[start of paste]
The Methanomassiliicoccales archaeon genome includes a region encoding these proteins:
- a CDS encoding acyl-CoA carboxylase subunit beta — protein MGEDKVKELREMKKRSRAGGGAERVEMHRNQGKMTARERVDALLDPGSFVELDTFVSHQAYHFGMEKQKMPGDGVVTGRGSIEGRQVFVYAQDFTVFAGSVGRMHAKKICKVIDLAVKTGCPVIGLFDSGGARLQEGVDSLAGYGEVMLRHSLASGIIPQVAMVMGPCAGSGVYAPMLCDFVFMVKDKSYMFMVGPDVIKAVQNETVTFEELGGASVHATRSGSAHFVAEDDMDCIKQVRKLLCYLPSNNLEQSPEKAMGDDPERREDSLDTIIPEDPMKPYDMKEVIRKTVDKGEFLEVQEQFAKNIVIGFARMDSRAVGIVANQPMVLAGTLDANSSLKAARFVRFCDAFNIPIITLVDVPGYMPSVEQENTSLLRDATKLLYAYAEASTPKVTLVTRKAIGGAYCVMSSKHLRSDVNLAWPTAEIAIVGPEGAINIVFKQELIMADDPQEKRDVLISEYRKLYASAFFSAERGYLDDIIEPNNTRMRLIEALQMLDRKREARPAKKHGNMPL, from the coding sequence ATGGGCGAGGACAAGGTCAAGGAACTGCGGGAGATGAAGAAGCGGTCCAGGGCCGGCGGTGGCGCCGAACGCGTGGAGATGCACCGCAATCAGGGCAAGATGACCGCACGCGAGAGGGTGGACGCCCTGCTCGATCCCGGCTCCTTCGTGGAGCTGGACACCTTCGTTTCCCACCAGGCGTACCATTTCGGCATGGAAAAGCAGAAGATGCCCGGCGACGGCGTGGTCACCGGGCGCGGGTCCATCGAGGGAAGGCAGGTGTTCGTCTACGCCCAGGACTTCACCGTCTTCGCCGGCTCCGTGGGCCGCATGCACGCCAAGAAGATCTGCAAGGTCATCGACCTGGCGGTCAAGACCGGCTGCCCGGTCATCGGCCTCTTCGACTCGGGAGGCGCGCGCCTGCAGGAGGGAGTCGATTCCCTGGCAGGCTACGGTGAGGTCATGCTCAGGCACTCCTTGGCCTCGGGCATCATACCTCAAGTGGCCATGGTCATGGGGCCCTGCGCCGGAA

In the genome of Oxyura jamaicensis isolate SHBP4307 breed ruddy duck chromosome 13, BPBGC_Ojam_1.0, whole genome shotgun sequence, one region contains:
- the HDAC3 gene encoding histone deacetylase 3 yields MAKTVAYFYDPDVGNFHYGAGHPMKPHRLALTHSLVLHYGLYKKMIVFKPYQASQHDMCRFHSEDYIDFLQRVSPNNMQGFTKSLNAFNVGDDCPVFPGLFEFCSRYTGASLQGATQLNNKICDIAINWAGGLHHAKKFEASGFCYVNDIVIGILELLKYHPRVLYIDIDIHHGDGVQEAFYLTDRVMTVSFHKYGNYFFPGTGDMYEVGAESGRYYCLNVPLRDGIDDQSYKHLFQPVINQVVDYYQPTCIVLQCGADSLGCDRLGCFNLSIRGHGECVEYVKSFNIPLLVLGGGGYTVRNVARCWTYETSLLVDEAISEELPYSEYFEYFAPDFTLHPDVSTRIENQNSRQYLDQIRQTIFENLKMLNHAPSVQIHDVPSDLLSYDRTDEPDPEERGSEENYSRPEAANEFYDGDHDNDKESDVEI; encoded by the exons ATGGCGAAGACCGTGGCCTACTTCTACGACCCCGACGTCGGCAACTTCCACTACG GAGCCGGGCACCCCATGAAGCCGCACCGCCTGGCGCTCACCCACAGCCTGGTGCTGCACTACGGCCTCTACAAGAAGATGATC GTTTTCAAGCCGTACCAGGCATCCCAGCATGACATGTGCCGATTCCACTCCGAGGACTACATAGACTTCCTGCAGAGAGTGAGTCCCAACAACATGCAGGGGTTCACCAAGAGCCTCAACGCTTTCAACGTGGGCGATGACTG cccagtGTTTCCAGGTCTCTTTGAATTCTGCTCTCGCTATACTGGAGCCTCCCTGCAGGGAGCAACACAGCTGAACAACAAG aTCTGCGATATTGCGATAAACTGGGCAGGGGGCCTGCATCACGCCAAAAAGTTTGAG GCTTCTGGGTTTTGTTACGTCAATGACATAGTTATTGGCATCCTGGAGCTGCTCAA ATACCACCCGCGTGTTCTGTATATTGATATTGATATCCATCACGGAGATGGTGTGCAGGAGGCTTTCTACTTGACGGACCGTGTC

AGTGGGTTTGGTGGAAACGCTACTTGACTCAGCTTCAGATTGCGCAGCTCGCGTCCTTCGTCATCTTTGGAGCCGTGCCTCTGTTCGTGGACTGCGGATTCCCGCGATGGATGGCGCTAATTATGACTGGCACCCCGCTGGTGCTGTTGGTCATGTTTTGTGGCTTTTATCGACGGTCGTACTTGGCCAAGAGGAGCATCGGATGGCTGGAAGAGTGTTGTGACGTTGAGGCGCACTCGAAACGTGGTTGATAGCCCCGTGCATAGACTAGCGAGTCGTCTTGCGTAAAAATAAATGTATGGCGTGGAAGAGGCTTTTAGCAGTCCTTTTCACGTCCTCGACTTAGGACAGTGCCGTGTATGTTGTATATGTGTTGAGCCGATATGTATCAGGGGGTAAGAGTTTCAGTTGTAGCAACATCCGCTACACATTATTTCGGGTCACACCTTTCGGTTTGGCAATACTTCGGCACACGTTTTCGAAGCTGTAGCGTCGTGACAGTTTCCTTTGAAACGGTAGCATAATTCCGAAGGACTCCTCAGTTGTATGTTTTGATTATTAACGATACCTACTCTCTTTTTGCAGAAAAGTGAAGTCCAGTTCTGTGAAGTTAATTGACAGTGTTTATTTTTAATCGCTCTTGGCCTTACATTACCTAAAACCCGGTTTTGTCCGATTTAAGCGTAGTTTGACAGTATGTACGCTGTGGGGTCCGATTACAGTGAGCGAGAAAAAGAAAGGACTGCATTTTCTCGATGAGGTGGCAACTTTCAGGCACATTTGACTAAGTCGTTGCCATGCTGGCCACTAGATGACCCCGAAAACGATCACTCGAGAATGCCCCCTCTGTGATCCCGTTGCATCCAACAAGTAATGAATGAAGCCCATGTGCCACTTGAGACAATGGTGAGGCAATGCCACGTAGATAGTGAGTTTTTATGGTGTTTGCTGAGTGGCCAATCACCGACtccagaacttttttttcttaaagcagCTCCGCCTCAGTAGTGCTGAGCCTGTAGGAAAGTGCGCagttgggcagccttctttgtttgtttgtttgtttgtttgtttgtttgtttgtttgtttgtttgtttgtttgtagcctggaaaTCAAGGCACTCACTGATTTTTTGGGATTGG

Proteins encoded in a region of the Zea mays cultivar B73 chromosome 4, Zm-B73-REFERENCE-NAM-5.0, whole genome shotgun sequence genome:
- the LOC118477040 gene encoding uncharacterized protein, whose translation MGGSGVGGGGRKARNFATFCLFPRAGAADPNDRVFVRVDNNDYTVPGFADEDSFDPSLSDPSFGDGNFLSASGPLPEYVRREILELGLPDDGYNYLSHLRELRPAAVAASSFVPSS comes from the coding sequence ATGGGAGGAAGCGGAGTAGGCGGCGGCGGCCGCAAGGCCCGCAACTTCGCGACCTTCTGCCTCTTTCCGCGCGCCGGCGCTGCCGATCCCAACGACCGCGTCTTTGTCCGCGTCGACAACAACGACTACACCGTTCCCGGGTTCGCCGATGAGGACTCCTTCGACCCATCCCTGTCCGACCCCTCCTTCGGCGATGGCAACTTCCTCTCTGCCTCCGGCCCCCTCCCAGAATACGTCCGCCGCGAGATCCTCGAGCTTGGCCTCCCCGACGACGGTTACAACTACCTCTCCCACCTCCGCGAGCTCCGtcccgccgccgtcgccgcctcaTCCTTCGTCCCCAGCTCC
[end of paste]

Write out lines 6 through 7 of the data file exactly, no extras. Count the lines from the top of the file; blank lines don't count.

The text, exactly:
Proteins encoded in a region of the Zea mays cultivar B73 chromosome 4, Zm-B73-REFERENCE-NAM-5.0, whole genome shotgun sequence genome:
- the LOC118477040 gene encoding uncharacterized protein, whose translation MGGSGVGGGGRKARNFATFCLFPRAGAADPNDRVFVRVDNNDYTVPGFADEDSFDPSLSDPSFGDGNFLSASGPLPEYVRREILELGLPDDGYNYLSHLRELRPAAVAASSFVPSS comes from the coding sequence ATGGGAGGAAGCGGAGTAGGCGGCGGCGGCCGCAAGGCCCGCAACTTCGCGACCTTCTGCCTCTTTCCGCGCGCCGGCGCTGCCGATCCCAACGACCGCGTCTTTGTCCGCGTCGACAACAACGACTACACCGTTCCCGGGTTCGCCGATGAGGACTCCTTCGACCCATCCCTGTCCGACCCCTCCTTCGGCGATGGCAACTTCCTCTCTGCCTCCGGCCCCCTCCCAGAATACGTCCGCCGCGAGATCCTCGAGCTTGGCCTCCCCGACGACGGTTACAACTACCTCTCCCACCTCCGCGAGCTCCGtcccgccgccgtcgccgcctcaTCCTTCGTCCCCAGCTCC